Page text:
Updated: Nov 22
**Update: I explore the origin of the name "Lilith" in my recent post **
Over the past year, we've been exploring how The Chosen adapts biblical characters like Mary Magdalene, Nicodemus, Peter, Andrew, Matthew, Jesus, and the Romans. Meanwhile, in the youth ministry that I lead, I had the chance to view and discuss season one of The Chosen with several high schoolers and found it very fruitful. They were fully engaged by the show on the level of entertainment but also seemed solidify their understanding of important gospel events and figures, as well as the cultural context. As COVID drags on and winter sets in, if you're looking for a good activity to do online with your youth group, you might want to consider doing a series of The Chosen Viewing Parties like this. Below I'll share an outline describing how to do a Viewing Party for The Chosen Episode 1 (I Have Called You by Name).
Warning Youth & Parents Before Viewing The Chosen Episode 1
You may want to warn students beforehand that this episode contains some demonic activity. It's certainly not The Exorcist, but demonic stuff can really freak some people out.
Introduction: What is The Chosen?
Without getting too detailed, I found it helpful to get my youth thinking about what adaptations are and how they work. Explain:
The Chosen is a multi-season streaming series that's adapting the four Gospels. Many characters and stories are based on events in the Gospels, but there are also characters and events that the creators made up to tie things together. There are also characters and stories from the Gospels that the creators have left out.
To clarify why the creators would want to add new characters and stories and leave some stories out, you could ask the following questions:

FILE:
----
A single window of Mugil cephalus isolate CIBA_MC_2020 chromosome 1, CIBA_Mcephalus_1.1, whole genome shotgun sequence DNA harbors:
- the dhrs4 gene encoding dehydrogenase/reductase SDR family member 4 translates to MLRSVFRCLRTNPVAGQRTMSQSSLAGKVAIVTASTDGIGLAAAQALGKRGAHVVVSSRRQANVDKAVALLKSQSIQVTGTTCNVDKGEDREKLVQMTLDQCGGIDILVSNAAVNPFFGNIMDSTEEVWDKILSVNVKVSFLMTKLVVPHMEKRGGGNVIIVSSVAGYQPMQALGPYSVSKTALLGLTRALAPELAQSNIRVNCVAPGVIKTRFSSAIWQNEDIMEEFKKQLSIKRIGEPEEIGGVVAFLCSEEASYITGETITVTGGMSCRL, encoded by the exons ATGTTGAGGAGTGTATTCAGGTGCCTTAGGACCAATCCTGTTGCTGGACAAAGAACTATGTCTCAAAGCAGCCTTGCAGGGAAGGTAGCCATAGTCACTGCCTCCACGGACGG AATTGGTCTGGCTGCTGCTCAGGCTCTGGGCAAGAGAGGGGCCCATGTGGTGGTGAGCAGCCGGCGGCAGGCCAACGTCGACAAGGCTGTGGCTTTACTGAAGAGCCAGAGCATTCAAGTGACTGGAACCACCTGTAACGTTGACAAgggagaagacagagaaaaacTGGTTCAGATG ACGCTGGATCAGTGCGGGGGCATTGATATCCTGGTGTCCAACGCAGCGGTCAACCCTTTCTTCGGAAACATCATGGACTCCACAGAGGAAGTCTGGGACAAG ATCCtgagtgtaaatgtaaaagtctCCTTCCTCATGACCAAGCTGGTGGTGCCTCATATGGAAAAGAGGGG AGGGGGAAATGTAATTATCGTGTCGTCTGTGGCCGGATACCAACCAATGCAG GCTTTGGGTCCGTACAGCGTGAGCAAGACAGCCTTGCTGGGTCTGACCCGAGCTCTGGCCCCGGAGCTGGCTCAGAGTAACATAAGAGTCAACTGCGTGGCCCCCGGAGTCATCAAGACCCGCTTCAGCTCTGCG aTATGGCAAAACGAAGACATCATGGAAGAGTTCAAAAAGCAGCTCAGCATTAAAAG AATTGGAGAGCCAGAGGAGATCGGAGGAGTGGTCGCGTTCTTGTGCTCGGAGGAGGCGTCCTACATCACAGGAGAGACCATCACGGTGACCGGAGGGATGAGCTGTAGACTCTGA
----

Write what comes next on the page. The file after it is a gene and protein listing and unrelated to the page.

What are some other popular adaptations of books into film or television? (ex. LOTR, Harry Potter)
In [adaptation], can you think of some characters or stories that were added by the film? Why do you think the creators added them? (for LOTR: Arwen's bigger role, some action scenes. They speak to different audiences & look good on screen)
Can you think of characters or stories that the film left out? Why do you think they were removed? (for LOTR: Tom Bombadil. Enough said.)
I wouldn't take too long discussing these questions. Just long enough to make this point:
Adaptations often add, change, and leave out details, because what works in a book isn't always the same as what works in television or film. The Chosen isn't trying to mess with the Bible. The creators make changes in order to adapt the biblical stories to TV.
Preview: Key Characters & Expectations for The Chosen Episode 1
The Chosen introduces a lot of characters and expects us to just keep up. I found that my youth struggled to sort out the different characters, so you might want to do a quick slide show of the key characters using the character images I've included throughout this post.
I also suggest setting expectations for the first episode. Until Jesus shows up, some youth may find the show a little slow. We turned it into a bit of a game, where one of my youth would constantly ask "Is that Jesus?" every time a new character showed up.
Viewing The Chosen Episode 1
Due to COVID restrictions, my youth group watched The Chosen online using Zoom. You can find episode one free on YouTube here, although there are lots of ads. You can also purchase the DVDs of season 1 on Amazon if you're worried about trying to stream & do Zoom at the same time.
While watching the show, I made occasional comments through the chat but I tried to not do too much teaching - I wanted the youth to enjoy The Chosen and not just see it as an elaborate preaching illustration. For the most part, I just clarified who characters were (see my comment above) and occasionally I briefly explained a reference or allusion that was confusing to my youth. And we also just had fun chatting about random stuff, like how Quintus was totally fitting the stereotype of the evil bald guy.
The Chosen Episode 1 Discussion Questions
There are a few Bible passages that I thought were helpful to discuss the first episode of The Chosen. The first passage is regarding Mary Magdalene (Lilith):
Soon afterward he went on through cities and villages, proclaiming and bringing the good news of the kingdom of God. And the twelve were with him, and also some women who had been healed of evil spirits and infirmities: Mary, called Magdalene, from whom seven demons had gone out, and Joanna, the wife of Chuza, Herod's household manager, and Susanna, and many others, who provided for them out of their means. (Luke 8:1-3 ESV)
I would explain: